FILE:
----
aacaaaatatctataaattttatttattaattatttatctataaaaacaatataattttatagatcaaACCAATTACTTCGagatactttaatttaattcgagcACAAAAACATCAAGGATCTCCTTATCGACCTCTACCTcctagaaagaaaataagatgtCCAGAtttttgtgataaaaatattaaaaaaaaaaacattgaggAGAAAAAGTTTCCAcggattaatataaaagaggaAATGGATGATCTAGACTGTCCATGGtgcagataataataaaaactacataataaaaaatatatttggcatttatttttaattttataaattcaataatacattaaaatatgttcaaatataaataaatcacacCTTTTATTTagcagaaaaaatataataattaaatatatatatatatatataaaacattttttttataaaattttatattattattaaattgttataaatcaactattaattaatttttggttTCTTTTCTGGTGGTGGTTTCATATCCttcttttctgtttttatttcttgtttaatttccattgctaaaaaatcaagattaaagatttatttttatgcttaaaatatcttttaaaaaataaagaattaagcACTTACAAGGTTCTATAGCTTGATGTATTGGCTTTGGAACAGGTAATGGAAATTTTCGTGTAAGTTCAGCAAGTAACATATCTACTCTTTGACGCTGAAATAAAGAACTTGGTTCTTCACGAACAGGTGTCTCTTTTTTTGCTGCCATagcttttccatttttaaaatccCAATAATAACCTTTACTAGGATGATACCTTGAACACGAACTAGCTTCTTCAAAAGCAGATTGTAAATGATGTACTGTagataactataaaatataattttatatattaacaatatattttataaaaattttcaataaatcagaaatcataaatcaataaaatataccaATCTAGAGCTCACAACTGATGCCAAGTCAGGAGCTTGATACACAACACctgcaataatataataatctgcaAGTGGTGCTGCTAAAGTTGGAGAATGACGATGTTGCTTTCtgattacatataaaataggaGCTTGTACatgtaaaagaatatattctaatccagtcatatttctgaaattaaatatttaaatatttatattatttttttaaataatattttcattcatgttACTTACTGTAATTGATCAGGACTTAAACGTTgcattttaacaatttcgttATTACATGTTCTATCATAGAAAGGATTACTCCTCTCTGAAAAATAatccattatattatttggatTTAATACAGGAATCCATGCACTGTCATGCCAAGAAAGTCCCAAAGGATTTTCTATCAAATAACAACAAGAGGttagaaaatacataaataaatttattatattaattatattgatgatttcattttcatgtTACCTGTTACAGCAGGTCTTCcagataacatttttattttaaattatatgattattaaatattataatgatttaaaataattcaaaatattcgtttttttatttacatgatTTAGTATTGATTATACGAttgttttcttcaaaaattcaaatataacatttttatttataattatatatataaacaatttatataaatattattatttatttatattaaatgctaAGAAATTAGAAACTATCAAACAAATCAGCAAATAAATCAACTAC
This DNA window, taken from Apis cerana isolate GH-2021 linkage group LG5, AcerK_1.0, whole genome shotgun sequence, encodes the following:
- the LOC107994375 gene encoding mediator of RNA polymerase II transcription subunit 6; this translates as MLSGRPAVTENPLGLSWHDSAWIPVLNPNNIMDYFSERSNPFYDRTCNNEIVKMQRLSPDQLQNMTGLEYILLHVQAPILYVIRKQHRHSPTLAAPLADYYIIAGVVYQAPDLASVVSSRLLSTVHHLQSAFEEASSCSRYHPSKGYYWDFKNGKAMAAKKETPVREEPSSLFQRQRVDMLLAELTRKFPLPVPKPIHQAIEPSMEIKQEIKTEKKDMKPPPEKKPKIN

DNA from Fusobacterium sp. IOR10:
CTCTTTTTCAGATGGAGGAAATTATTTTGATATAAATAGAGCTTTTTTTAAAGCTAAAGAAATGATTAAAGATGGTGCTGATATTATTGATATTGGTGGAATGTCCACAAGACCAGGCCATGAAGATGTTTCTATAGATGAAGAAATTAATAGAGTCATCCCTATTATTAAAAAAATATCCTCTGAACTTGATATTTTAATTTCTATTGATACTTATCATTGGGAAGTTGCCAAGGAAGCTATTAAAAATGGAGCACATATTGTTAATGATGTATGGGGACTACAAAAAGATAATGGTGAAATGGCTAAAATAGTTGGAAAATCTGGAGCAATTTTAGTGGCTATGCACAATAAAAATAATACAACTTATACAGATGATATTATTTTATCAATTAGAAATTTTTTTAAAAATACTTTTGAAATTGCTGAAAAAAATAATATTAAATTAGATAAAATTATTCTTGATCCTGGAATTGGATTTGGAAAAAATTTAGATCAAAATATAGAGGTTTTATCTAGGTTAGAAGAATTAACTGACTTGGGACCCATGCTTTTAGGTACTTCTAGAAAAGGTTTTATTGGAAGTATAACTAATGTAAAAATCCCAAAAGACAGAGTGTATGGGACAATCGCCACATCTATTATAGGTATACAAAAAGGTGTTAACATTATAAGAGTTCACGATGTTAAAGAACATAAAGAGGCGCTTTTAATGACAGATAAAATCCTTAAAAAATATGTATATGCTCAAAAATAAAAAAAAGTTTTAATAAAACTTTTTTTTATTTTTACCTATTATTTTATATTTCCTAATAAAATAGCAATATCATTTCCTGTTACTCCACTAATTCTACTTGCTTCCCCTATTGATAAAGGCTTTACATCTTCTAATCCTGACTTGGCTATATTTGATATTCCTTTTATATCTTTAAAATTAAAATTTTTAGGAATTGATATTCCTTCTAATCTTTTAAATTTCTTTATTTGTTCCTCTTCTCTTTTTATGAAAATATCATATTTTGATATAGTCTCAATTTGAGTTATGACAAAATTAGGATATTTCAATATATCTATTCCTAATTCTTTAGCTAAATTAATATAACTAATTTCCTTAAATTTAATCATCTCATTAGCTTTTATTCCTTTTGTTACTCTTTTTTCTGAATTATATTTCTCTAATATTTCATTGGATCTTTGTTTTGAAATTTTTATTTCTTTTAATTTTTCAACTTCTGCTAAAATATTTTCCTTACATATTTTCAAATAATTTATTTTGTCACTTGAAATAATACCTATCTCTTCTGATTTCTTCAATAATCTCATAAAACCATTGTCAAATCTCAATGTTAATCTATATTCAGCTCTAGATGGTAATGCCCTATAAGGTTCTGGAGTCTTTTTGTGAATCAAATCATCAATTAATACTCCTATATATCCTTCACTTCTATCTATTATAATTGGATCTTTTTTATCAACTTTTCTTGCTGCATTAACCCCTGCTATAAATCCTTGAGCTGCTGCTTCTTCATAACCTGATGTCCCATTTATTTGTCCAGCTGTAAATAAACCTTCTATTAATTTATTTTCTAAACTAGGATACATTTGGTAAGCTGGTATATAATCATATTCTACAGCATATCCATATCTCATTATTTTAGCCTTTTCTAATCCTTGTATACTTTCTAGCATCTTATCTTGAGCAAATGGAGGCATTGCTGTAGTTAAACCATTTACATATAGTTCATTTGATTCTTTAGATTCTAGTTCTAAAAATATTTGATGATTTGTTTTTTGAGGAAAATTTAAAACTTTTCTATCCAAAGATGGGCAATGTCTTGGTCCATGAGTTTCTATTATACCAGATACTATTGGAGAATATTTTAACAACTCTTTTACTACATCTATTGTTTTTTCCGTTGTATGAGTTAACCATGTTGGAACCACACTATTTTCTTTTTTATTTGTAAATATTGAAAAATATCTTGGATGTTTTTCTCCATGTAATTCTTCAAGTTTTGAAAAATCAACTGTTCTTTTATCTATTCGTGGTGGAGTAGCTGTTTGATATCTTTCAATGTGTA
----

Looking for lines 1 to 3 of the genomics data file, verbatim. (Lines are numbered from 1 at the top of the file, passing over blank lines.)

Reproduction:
aacaaaatatctataaattttatttattaattatttatctataaaaacaatataattttatagatcaaACCAATTACTTCGagatactttaatttaattcgagcACAAAAACATCAAGGATCTCCTTATCGACCTCTACCTcctagaaagaaaataagatgtCCAGAtttttgtgataaaaatattaaaaaaaaaaacattgaggAGAAAAAGTTTCCAcggattaatataaaagaggaAATGGATGATCTAGACTGTCCATGGtgcagataataataaaaactacataataaaaaatatatttggcatttatttttaattttataaattcaataatacattaaaatatgttcaaatataaataaatcacacCTTTTATTTagcagaaaaaatataataattaaatatatatatatatatataaaacattttttttataaaattttatattattattaaattgttataaatcaactattaattaatttttggttTCTTTTCTGGTGGTGGTTTCATATCCttcttttctgtttttatttcttgtttaatttccattgctaaaaaatcaagattaaagatttatttttatgcttaaaatatcttttaaaaaataaagaattaagcACTTACAAGGTTCTATAGCTTGATGTATTGGCTTTGGAACAGGTAATGGAAATTTTCGTGTAAGTTCAGCAAGTAACATATCTACTCTTTGACGCTGAAATAAAGAACTTGGTTCTTCACGAACAGGTGTCTCTTTTTTTGCTGCCATagcttttccatttttaaaatccCAATAATAACCTTTACTAGGATGATACCTTGAACACGAACTAGCTTCTTCAAAAGCAGATTGTAAATGATGTACTGTagataactataaaatataattttatatattaacaatatattttataaaaattttcaataaatcagaaatcataaatcaataaaatataccaATCTAGAGCTCACAACTGATGCCAAGTCAGGAGCTTGATACACAACACctgcaataatataataatctgcaAGTGGTGCTGCTAAAGTTGGAGAATGACGATGTTGCTTTCtgattacatataaaataggaGCTTGTACatgtaaaagaatatattctaatccagtcatatttctgaaattaaatatttaaatatttatattatttttttaaataatattttcattcatgttACTTACTGTAATTGATCAGGACTTAAACGTTgcattttaacaatttcgttATTACATGTTCTATCATAGAAAGGATTACTCCTCTCTGAAAAATAatccattatattatttggatTTAATACAGGAATCCATGCACTGTCATGCCAAGAAAGTCCCAAAGGATTTTCTATCAAATAACAACAAGAGGttagaaaatacataaataaatttattatattaattatattgatgatttcattttcatgtTACCTGTTACAGCAGGTCTTCcagataacatttttattttaaattatatgattattaaatattataatgatttaaaataattcaaaatattcgtttttttatttacatgatTTAGTATTGATTATACGAttgttttcttcaaaaattcaaatataacatttttatttataattatatatataaacaatttatataaatattattatttatttatattaaatgctaAGAAATTAGAAACTATCAAACAAATCAGCAAATAAATCAACTAC
This DNA window, taken from Apis cerana isolate GH-2021 linkage group LG5, AcerK_1.0, whole genome shotgun sequence, encodes the following:
- the LOC107994375 gene encoding mediator of RNA polymerase II transcription subunit 6; this translates as MLSGRPAVTENPLGLSWHDSAWIPVLNPNNIMDYFSERSNPFYDRTCNNEIVKMQRLSPDQLQNMTGLEYILLHVQAPILYVIRKQHRHSPTLAAPLADYYIIAGVVYQAPDLASVVSSRLLSTVHHLQSAFEEASSCSRYHPSKGYYWDFKNGKAMAAKKETPVREEPSSLFQRQRVDMLLAELTRKFPLPVPKPIHQAIEPSMEIKQEIKTEKKDMKPPPEKKPKIN